Top image: Hamish Pearch, Blocker, 2017.
“The Belly and the Members looks at notions of fragmentation, dismemberment and decay specifically in relation to the human body,” says curator Antonia Marsh about her latest exhibition at London’s Cob Gallery.
The Belly and the Members shares its title with an Aesop Fable wherein the extremities, or ‘members’, of the body go on strike in defiance of the belly – who they believe to be greedily taking all the food – until they themselves weaken to the point of realisation that they cannot survive alone. Here, the discernment that ‘all must work together or the body will go to pieces’ becomes an allegory for a symbiotic reliance on reciprocal interrogation between artworks.
Including work spanning a variety of mediums – several of which were curated especially for this exhibition – The Belly and the Members posits the mirroring of artwork to that of a human body; responding to pressures, meeting projected expectations and as an outward expression of an inner self whose surface remains sensitive to exterior traumas. Antonia extends this metaphor beyond the artworks to the exhibition itself, viewing The Belly and the Members as a developing body of individual works that together establish a unified organism.
Thalia Chin: Most of us know The Belly and the Members as one of Aesop’s Fables – can you tell us a bit more about the inspirations behind this exhibition?
Antonia Marsh: The title actually came pretty close towards the end of the show, which is unusual for me. I knew I had the September slot at Cob Gallery for a few months and I did a ton of studio visits, slowly selecting work as the months passed by. It was only halfway through the process that I realised what kind exhibition was taking shape, that it had a relationship to the body. After that realisation, decisions about artists and content really began to gain momentum. As an organic, cumulative process I think this reflects the bodily concept behind the show too.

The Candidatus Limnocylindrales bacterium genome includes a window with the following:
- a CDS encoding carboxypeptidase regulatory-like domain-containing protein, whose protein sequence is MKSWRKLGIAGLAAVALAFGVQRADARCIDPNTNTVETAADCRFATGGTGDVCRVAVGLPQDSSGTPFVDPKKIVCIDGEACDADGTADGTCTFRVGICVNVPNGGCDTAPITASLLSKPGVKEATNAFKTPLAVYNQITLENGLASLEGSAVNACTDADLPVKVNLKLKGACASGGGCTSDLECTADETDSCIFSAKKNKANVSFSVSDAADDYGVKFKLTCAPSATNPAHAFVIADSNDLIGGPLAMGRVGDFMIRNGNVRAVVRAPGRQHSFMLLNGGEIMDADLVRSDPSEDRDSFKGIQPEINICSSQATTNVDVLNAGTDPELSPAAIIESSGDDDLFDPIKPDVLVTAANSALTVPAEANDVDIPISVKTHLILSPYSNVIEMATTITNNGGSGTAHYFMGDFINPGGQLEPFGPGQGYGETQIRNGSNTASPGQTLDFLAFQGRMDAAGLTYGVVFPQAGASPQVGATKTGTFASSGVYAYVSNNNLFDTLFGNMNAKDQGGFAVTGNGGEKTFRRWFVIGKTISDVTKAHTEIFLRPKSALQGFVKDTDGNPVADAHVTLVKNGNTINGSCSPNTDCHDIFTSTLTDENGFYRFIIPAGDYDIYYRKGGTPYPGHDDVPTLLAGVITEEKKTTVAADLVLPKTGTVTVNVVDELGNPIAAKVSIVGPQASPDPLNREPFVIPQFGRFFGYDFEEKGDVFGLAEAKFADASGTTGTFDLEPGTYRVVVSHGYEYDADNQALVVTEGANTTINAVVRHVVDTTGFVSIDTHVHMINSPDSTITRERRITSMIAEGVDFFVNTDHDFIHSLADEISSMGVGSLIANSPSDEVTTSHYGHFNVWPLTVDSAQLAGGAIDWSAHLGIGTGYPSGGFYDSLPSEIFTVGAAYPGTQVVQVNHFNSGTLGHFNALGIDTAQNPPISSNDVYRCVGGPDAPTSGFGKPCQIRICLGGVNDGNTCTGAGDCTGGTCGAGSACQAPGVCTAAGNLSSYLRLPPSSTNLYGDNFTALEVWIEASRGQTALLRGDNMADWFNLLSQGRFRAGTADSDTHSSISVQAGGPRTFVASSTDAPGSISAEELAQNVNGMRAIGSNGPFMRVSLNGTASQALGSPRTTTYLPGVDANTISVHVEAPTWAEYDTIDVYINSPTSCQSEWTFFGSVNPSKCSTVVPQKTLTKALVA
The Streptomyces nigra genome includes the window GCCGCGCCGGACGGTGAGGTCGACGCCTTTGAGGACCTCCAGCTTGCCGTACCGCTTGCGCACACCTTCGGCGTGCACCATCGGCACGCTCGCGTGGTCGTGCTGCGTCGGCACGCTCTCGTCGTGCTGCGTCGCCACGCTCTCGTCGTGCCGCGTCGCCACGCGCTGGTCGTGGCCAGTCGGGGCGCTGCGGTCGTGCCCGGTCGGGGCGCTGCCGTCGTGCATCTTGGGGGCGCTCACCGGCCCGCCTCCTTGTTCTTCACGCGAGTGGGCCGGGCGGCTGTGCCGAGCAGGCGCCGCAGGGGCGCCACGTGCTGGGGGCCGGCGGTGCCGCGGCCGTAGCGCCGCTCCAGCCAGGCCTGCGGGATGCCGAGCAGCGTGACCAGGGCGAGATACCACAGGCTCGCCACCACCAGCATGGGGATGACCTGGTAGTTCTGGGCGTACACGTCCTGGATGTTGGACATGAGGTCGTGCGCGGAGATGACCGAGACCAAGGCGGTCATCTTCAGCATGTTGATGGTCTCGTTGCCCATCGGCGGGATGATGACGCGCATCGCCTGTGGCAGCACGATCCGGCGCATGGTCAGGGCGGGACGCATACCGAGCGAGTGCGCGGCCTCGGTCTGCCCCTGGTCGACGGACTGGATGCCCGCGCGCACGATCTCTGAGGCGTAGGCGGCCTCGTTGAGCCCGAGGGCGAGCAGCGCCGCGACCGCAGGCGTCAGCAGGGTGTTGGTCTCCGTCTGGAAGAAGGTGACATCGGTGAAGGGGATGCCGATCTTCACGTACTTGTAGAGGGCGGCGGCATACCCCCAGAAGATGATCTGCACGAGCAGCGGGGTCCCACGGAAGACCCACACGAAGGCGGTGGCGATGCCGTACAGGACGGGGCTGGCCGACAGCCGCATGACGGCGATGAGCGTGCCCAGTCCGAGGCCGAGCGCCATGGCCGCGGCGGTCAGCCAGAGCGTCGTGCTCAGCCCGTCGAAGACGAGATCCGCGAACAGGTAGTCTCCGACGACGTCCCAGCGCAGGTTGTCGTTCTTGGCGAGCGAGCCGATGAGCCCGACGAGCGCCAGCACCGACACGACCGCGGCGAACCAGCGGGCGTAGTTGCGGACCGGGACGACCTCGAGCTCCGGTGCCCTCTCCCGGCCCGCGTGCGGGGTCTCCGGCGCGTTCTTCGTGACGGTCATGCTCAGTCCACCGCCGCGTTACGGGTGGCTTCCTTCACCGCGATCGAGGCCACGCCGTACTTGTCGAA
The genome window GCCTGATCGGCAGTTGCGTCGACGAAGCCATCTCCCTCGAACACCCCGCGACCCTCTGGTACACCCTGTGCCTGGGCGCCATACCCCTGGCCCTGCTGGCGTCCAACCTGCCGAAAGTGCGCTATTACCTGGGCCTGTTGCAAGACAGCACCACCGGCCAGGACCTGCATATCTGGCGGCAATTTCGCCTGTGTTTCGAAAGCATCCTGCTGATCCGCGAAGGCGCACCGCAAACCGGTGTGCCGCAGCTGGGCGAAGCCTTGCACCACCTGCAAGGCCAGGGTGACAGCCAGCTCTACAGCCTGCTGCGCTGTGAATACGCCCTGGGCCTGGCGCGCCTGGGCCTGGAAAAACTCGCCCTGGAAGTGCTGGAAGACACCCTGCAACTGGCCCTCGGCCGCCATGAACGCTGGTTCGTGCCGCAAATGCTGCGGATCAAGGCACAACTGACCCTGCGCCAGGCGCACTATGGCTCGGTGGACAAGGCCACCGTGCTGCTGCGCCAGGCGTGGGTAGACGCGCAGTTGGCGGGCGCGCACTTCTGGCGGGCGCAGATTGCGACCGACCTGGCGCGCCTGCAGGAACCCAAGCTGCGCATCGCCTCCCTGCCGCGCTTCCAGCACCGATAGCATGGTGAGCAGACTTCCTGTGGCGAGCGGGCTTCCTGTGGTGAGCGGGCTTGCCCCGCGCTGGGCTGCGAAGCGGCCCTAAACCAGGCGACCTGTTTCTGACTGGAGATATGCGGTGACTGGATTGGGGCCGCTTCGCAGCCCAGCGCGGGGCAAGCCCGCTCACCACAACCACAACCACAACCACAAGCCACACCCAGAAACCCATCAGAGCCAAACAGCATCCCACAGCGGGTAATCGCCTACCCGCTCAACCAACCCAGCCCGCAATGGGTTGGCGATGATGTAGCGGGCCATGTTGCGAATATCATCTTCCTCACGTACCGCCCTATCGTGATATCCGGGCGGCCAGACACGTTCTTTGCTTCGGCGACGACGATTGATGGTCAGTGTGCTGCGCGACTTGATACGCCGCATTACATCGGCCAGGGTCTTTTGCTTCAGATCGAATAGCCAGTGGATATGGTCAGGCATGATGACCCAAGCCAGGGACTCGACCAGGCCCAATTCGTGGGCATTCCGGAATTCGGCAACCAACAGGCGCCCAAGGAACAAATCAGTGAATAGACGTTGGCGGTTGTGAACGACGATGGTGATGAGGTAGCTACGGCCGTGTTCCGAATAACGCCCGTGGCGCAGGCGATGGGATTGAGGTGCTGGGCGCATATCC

Thalia: I love the idea of the body as a ‘productive field of inquiry’, can you expand on this idea?
Antonia: Rather than focusing on the body as a field of inquiry, The Belly and the Members looks at notions of fragmentation, dismemberment and decay specifically in relation to the human body – as distinct from the figure – and its inextricable psychological self. Asking what a deconstruction or fragmentation of the body accomplishes, the show investigates how isolating or alluding to a single member can be useful or productive. Forcing us to re-examine how we present and understand our own corporeality, the works in The Belly and the Members propose that this
alternative depiction of the body offers space for radical self-reflexive assessment.
Thalia: Can you tell me a bit about the artists you are showcasing?
Antonia: The artists in this exhibition are from LA, NYC, London and Copenhagen, which pretty much traces where I’ve been over the past year. They’re all at completely different stages of their careers – some haven’t shown much before at all, whereas others are more established. This really adds texture to the show, and makes for a much less snobby vibe. In my opinion the work of a student has just as much to say as something from an older artist, but the latter can also support or even enliven the former.
Thalia: Were any of the pieces that are being exhibited commissioned especially for the show?
Antonia:Yes, a handful. Will Spratley made a pink wax piece specially for the show, and Claire Barrow made a bust based on one she’d made before. Laura Watters made and sent three wall pieces from LA to choose from. Olu Ogunnaike also conceived both a site-specific text-based piece and sculpted ten matryoshka dolls out of wood chippings and resin.
The Belly and the Members runs at Cob Gallery until 23rd September.